North Carolina Law of Torts

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North Carolina Torts

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North Carolina Torts
second edition

David A. Logan
Roger Williams University Ralph R. Papitto School of Law

Wayne A. Logan
William Mitchell College of Law

Carolina Academic Press
Durham, North Carolina

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Copyright © 2004 David A. Logan Wayne A. Logan All Rights Reserved

ISBN 0-89089-847-2 LCCN 2003115021

Carolina Academic Press
700 Kent Street Durham, North Carolina 27701 Telephone (919) 489-7486 Fax (919) 493-5668 www.cap-press.com

Printed in the United States of America

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To our students, who keep us learning.

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Contents
Preface Acknowledgments Part I The Basic Negligence Cause of Action xix xxi 1 3 5 8 15 15 19 22 25 27 27 33

Chapter 1 Duty 1.10 Duty 1.20 Misfeasance and Nonfeasance [1] Special Applications of the Misfeasance Rule [a] Negligent Entrustment of Chattel [b] “Negligent Entrustment” and Alcohol [c] Spoliation of Evidence Chapter 2 Duty Despite Nonfeasance: The Special Relationship Exceptions 2.10 Duty Despite Nonfeasance 2.20 Duty Because of a Special Relationship between the Plaintiff and the Defendant 2.30 Duty to Control Another for the Benefit of the Plaintiff Chapter 3 No Duty Despite Misfeasance: Negligent Infliction of Emotional Distress and Negligent Infliction of Pure Economic Harm 3.10 No Duty Despite Misfeasance 3.20 Negligent Infliction of Emotional Distress [1] The Early Cases [2] Johnson v. Ruark Obstetrics and Its Progeny [3] Pre-Impact Fear of Dying [4] Fear of Contracting Medical Condition 3.30 Negligent Infliction of Pure Economic Harm Chapter 4 No Duty Because of the Defendant’s Status: Immunities 4.10 Recovery for Torts Committed by the Government [1] The Federal Tort Claims Act: Suing the Federal Government and Its Agents [a] The Discretionary Function Exception [b] Intentional Tort Exception [c] The Feres Doctrine

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CONTENTS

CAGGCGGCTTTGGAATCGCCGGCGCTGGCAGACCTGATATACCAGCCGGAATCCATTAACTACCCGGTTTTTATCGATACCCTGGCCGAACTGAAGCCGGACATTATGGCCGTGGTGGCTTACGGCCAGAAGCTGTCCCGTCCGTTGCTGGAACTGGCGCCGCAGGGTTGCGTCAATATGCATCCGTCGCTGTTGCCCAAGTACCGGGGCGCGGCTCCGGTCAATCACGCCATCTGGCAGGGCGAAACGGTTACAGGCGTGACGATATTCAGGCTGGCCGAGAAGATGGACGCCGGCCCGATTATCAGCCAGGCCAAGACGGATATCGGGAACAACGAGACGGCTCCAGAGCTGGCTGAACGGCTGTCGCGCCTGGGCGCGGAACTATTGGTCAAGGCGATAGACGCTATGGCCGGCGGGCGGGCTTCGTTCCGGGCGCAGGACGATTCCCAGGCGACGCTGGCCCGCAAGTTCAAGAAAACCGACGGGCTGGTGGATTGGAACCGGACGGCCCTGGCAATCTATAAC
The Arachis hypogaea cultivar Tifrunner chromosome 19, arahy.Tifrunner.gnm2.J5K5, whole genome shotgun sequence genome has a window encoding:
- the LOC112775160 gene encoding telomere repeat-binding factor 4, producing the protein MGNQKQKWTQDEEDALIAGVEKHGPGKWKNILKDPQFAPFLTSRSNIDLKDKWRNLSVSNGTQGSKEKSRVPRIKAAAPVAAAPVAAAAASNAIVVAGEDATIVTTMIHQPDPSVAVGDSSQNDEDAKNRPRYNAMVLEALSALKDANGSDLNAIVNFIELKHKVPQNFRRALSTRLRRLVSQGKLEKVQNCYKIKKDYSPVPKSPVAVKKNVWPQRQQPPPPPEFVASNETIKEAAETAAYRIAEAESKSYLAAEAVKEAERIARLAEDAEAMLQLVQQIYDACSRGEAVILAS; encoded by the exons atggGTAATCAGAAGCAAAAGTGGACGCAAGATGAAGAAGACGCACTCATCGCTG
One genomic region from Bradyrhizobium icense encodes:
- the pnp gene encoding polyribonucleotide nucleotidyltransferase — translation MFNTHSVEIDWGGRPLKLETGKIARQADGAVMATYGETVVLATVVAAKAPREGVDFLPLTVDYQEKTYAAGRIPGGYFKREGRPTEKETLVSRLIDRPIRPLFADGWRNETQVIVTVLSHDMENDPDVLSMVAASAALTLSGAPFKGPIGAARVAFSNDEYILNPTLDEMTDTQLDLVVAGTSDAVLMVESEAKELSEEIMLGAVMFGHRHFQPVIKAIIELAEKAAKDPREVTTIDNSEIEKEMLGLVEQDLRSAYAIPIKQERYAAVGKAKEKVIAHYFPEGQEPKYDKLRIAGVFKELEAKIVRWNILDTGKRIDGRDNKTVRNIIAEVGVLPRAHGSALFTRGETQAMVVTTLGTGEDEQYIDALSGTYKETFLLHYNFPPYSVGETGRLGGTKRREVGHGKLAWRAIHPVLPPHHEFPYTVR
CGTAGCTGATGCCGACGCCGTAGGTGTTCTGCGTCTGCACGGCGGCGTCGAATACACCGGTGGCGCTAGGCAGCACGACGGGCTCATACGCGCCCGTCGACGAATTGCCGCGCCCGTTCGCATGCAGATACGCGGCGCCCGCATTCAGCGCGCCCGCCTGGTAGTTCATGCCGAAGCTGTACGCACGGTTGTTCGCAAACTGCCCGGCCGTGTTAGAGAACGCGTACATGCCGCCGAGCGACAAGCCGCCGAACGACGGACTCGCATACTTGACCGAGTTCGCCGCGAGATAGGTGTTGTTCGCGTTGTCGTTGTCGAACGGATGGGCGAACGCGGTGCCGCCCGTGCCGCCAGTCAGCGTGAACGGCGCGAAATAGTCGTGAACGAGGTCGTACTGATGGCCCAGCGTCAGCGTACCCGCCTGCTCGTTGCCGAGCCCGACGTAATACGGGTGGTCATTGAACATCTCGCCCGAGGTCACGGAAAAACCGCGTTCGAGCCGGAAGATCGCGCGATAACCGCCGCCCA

[2] 42 U.S.C. § 1983: Suing State and Local Governments and Their Agents for Civil Rights Violations [a] The §1983 Action in General [b] Suing Local Governments under §1983 [c] Qualified Immunity for State Actors [d] Particular Subject Areas of § 1983 Litigation [i] Free Speech Rights [ii] Violations by Law Enforcement [iii] Prisoner Cases [iv] Failure to Protect [v] Failure to Train [vi] Other Constitutional Tort Claims [e] Absolute Immunity [3] The North Carolina Tort Claims Act: Suing the State Government and Its Agents [a] Suits against Government Officials and Employees [i] Officials [ii] Employees [b] Special Protections Afforded State Actors [i] State Provision of Defense to Employees [ii] State Provision of Insurance [4] Suing City and County Governments [a] Waiver of Immunity Because of Insurance or Participation in a “Risk Pool” [b] Punitive Damages [5] Persons Liable on Their Bond [6] Suing Local Boards of Education [7] Particular Immunities in North Carolina [a] Statutory Immunities [b] Common Law Absolute Immunity 4.20 Family Relationships [1] Children and Parents [2] Spouses 4.30 Charitable Institutions Chapter 5 Limited Duty Because of the Defendant’s Status: The Liability of Landowners and Occupiers for Injuries on the Premises 5.10 Premises Liability 5.20 Persons on Land with Permission 5.30 Trespassers Chapter 6 Breach of the Duty Owed 6.10 The Standard of Care [1] Lowering the Standard of Care [2] Raising the Standard of Care 6.20 Higher Levels of Culpability 6.30 Proof of Breach [1] The Judge/Jury Relationship [2] Evidence of Custom

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